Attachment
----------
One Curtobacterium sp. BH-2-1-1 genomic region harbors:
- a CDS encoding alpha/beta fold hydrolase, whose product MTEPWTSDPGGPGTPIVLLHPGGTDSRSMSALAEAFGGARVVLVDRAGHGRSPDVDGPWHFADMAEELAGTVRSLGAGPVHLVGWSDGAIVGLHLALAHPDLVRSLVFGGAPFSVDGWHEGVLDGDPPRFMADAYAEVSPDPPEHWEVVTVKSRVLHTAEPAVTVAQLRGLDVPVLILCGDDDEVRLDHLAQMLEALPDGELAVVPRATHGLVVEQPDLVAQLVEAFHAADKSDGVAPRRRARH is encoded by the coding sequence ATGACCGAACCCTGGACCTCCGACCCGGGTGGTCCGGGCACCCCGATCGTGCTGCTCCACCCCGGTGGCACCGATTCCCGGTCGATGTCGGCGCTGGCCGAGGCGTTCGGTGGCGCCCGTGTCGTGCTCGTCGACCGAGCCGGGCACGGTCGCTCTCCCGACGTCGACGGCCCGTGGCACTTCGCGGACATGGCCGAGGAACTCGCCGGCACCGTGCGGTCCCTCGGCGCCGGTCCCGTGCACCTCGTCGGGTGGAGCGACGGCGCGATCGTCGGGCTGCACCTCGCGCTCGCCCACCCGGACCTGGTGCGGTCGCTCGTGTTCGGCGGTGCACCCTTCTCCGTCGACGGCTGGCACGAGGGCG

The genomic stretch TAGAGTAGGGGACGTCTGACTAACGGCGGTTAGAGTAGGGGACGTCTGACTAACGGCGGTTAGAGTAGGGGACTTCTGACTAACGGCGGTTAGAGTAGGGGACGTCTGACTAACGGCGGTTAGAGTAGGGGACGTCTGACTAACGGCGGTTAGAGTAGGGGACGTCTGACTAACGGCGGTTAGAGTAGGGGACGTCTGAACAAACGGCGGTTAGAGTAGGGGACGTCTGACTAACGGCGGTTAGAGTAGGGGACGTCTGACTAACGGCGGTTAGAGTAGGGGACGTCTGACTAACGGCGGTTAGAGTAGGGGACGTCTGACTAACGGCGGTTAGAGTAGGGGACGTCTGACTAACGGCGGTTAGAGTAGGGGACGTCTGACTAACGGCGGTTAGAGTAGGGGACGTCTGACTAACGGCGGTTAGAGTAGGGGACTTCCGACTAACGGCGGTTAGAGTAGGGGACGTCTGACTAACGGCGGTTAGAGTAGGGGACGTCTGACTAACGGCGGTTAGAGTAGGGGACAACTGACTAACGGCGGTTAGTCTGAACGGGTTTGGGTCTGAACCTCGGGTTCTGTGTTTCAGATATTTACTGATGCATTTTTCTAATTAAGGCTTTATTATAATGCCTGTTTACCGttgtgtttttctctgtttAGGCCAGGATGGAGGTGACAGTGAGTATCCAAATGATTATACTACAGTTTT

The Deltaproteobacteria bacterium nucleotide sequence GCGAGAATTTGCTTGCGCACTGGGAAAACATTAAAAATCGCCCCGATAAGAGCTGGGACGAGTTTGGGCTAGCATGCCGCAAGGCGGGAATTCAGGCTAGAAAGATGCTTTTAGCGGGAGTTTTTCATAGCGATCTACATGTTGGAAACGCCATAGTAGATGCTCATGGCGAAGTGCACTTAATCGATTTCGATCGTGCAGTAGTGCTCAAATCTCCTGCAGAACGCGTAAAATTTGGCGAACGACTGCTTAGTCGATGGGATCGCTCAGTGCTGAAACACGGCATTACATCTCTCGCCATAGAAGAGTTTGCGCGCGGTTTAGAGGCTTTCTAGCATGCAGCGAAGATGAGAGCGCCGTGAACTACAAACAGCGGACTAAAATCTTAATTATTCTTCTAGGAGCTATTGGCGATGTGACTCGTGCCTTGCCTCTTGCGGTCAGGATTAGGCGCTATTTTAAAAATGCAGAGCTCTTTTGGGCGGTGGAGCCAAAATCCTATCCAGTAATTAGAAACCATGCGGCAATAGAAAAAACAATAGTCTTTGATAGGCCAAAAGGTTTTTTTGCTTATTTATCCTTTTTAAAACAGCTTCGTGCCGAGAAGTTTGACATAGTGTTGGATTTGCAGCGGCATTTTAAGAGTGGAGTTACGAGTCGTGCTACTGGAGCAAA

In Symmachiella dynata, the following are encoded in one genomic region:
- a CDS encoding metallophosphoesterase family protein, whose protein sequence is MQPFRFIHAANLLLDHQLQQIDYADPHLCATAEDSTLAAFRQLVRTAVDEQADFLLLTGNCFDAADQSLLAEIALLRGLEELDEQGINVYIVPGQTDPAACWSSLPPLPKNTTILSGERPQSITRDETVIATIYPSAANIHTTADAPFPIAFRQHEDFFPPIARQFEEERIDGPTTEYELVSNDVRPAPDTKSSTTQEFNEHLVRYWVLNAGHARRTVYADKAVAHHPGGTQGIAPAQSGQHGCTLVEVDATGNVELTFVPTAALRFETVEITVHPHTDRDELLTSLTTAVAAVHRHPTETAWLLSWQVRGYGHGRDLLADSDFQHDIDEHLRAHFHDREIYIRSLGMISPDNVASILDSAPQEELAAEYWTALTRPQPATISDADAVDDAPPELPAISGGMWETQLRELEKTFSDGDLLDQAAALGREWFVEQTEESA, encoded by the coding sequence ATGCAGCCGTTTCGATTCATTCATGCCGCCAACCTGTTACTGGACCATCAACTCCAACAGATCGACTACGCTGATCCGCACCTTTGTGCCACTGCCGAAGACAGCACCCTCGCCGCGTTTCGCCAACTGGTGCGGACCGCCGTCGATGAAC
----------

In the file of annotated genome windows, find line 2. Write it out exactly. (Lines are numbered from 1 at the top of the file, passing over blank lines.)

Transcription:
- a CDS encoding alpha/beta fold hydrolase, whose product MTEPWTSDPGGPGTPIVLLHPGGTDSRSMSALAEAFGGARVVLVDRAGHGRSPDVDGPWHFADMAEELAGTVRSLGAGPVHLVGWSDGAIVGLHLALAHPDLVRSLVFGGAPFSVDGWHEGVLDGDPPRFMADAYAEVSPDPPEHWEVVTVKSRVLHTAEPAVTVAQLRGLDVPVLILCGDDDEVRLDHLAQMLEALPDGELAVVPRATHGLVVEQPDLVAQLVEAFHAADKSDGVAPRRRARH is encoded by the coding sequence ATGACCGAACCCTGGACCTCCGACCCGGGTGGTCCGGGCACCCCGATCGTGCTGCTCCACCCCGGTGGCACCGATTCCCGGTCGATGTCGGCGCTGGCCGAGGCGTTCGGTGGCGCCCGTGTCGTGCTCGTCGACCGAGCCGGGCACGGTCGCTCTCCCGACGTCGACGGCCCGTGGCACTTCGCGGACATGGCCGAGGAACTCGCCGGCACCGTGCGGTCCCTCGGCGCCGGTCCCGTGCACCTCGTCGGGTGGAGCGACGGCGCGATCGTCGGGCTGCACCTCGCGCTCGCCCACCCGGACCTGGTGCGGTCGCTCGTGTTCGGCGGTGCACCCTTCTCCGTCGACGGCTGGCACGAGGGCG